1. Dismiss Notice
  2. Official SS Poll: What do you do to eliminate bills / cut down expenses?
    CLICK HERE!
    (if you are logged in, this notice can be dismissed using the "x" to the top right of the notice)

    Dismiss Notice
  3. Maple Sweet Potato Hash - Featured Thread
    CLICK HERE!
    (if you are logged in, this notice can be dismissed using the "x" to the top right of the notice)

    Dismiss Notice
  4. SS Picture of the Week (POW) - Submit your Pics Now !!
    Click HERE!
    (if you are logged in, this notice can be dismissed using the "x" to the top right of the notice)

    Dismiss Notice

Solar Install - Story From Start To Finish

Discussion in 'Solar Power' started by Nifty, Mar 19, 2010.

  1. Aug 30, 2013
    Daffodils At The Sea

    Daffodils At The Sea Power Conserver

    Joined:
    Jun 11, 2013
    Messages:
    130
    Likes Received:
    4
    Trophy Points:
    31
    A really bright day is a problem? Damn, I need one of those! :)
     
  2. Aug 31, 2013
    luvinlife offthegrid

    luvinlife offthegrid Lovin' The Homestead

    Joined:
    Jun 2, 2011
    Messages:
    278
    Likes Received:
    0
    Trophy Points:
    64
    (As per the DH) Without more info it's hard to say. I don't know if you listed things like fuse sizes or wire gauge, voltage drop, etc earlier in the thread. But hot and bright shouldn't be a problem for solar panels. (Bright and cool increase output generally.)

    The wire and fusing should be rated at 1.25 the maximum output of all the inverters. Weather conditions can't make the inverter exceed its maximum output. This problem is on the AC side somewhere. If you just put in bigger fuses, make sure the wire size is big enough.

    Good luck.
     
  3. May 2, 2015
    Joel_BC

    Joel_BC Super Self-Sufficient

    Joined:
    Nov 21, 2011
    Messages:
    1,284
    Likes Received:
    318
    Trophy Points:
    227
    Location:
    Western Canada
    Congratulations on getting the system set up and operating, Nifty. (Yes, I realize I'm a bit late expressing this... the thread is already long.)

    We have fairly cheap hydro-electric power in my region. But I've often wished we were generating power on our homestead some way. This area is pretty far north, so the sun angle and the hours of direct sunlight in winter are low... plus we get a fair number of hazy or cloudy days during the spring through autumn months.

    That and the fact that the investment in the equipment itself often has a long payback period, wherever you're located.

    Wind is undependable here. Winds are rarely very strong, and most of the time the air is fairly still.

    Micro-hydro on a creek is a possibility on a few homesteads in my valley, but not ours.

    Sigh...

    Anyhow, I've been reading and thinking of the possibilities for the "renewable" sources of energy for a long, long time. I'm sort of a fan sitting in the grandstands, I suppose.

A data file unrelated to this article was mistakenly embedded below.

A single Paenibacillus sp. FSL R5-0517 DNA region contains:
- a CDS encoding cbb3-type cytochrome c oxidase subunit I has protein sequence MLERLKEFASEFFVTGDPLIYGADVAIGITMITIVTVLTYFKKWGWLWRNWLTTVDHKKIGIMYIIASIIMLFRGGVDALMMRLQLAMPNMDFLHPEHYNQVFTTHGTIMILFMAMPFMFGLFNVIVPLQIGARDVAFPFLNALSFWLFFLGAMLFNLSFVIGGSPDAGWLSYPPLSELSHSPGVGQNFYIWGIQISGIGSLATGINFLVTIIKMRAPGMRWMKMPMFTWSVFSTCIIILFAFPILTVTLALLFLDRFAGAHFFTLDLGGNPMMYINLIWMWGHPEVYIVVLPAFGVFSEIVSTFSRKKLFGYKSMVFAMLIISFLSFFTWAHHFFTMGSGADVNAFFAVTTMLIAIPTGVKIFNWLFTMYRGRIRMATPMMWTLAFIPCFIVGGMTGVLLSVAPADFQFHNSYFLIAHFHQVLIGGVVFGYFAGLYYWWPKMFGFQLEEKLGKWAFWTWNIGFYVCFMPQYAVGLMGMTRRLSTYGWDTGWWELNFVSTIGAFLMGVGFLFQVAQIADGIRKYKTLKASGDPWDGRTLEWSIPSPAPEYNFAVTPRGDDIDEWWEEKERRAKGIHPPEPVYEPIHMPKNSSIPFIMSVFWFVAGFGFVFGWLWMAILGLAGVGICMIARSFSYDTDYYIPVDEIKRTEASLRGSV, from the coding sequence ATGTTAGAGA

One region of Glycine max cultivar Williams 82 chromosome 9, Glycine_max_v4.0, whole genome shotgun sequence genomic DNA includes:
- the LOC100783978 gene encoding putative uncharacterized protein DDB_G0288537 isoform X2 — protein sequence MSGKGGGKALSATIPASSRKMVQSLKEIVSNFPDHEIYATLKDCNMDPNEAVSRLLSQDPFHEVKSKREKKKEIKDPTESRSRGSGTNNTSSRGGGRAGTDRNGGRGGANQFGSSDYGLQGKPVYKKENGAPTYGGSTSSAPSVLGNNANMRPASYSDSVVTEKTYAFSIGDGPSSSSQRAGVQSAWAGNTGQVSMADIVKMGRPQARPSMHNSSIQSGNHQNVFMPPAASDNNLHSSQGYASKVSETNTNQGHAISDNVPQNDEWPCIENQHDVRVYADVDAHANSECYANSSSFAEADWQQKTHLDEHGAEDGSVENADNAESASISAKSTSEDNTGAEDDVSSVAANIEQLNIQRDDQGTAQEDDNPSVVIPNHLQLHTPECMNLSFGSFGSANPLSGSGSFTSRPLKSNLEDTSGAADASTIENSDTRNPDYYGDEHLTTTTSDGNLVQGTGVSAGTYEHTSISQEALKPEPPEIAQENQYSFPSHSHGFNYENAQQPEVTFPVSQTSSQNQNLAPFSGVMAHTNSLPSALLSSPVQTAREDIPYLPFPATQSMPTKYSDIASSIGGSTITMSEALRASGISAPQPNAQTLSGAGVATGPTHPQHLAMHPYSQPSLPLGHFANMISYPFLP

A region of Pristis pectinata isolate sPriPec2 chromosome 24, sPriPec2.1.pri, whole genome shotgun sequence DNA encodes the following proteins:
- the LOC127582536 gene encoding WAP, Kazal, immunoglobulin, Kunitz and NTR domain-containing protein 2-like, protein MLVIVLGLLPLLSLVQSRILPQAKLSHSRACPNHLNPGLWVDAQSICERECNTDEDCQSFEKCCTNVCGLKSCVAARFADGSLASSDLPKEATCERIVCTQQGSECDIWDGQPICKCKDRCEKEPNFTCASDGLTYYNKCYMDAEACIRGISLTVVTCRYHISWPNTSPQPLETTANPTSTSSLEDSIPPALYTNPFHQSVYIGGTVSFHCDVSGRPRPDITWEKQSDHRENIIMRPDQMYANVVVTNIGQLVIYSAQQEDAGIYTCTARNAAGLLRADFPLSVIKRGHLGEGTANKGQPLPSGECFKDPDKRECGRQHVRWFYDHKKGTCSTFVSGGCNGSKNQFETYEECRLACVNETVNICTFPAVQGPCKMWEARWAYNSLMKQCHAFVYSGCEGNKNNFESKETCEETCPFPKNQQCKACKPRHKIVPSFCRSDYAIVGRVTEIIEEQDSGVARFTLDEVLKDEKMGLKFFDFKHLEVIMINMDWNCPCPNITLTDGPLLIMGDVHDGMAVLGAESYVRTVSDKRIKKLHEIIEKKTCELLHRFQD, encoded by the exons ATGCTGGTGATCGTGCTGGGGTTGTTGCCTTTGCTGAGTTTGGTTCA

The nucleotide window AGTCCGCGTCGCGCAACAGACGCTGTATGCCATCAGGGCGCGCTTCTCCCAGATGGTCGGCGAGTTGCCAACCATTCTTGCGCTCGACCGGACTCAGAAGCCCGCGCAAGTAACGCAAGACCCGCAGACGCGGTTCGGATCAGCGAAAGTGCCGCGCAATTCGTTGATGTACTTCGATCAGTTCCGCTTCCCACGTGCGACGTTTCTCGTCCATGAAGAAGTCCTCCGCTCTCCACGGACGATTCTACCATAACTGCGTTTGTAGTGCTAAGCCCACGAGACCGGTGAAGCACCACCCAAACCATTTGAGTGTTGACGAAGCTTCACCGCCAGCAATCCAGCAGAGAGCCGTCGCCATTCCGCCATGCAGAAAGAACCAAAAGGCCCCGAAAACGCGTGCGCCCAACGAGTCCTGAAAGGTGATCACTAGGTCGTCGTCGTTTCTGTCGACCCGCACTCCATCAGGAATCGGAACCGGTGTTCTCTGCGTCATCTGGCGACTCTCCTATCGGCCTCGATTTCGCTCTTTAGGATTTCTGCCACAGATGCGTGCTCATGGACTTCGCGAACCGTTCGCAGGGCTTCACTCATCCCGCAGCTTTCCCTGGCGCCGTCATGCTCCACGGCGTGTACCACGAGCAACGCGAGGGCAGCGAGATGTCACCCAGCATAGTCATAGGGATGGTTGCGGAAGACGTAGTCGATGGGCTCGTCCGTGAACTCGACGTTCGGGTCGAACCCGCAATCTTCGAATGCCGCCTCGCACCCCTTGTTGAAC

Best of luck with your system, Nifty (and to anyone else who has put something in place on their homestead or urban/suburban home).
     
  4. May 4, 2015
    Nifty

    Nifty Almost Self-Reliant Administrator

    Joined:
    Nov 13, 2007
    Messages:
    1,278
    Likes Received:
    22
    Trophy Points:
    197
    Thanks @Joel_BC !!! I've been very happy with our purchase and now that we're on the "E-6" rate (time-of-use plan) we can sell power to PG&E for high rates during the middle of the day and then buyback power when it's cheaper. We work hard in the house to wait to do laundry, dishwasher, etc. until the "off-peak" hours so we have even more excess power to sell back.

    Here's our summary for 2014:

    upload_2015-5-4_0-10-37.png

    ... and here's our chart for PG&E E6 usage times that I have posted on our washing machine to remind my wife:

    upload_2015-5-4_0-11-45.png
     
  5. Jun 13, 2015
    rhoda_bruce

    rhoda_bruce Almost Self-Reliant

    Joined:
    Jun 11, 2010
    Messages:
    1,522
    Likes Received:
    64
    Trophy Points:
    187
    Location:
    Lafourche Parish, LA
    I want to figure solar out a little here and there. It does seem overwhelming to me.
    I just got a solar powered gate, just today installed.
    Years ago, we got prices on solar panels and spoke with a man with a local company and he tried to get us started with a hot water heater, which at that time was $6,000. Well, I was playing around a few nights ago and looked at this thread some, so I went on Amazon and found water heaters for $1,400. Not sure it would be the same as what was quoted to me years back, but usually things do go down in price after a few years.
    I would like to imagine that I can cancel out some of my grid needs.
     
  6. Jun 13, 2015
    Denim Deb

    Denim Deb More Precious than Rubies

    Joined:
    Oct 21, 2010
    Messages:
    14,981
    Likes Received:
    577
    Trophy Points:
    397
    I'd love to go solar. Our house faces south and I think we could supply all the electric we need. But hubby doesn't want to do it.
     
  7. Jun 13, 2015
    rhoda_bruce

    rhoda_bruce Almost Self-Reliant

    Joined:
    Jun 11, 2010
    Messages:
    1,522
    Likes Received:
    64
    Trophy Points:
    187
    Location:
    Lafourche Parish, LA
    Maybe you can sneak small project in.....not take the plunge but chop your electricity needs just a bit. I want to replace my refrigerator with a gas/propane one because I am a little less intimidated by the idea of methane than solar. The basics get in my brain faster.
     

Share This Page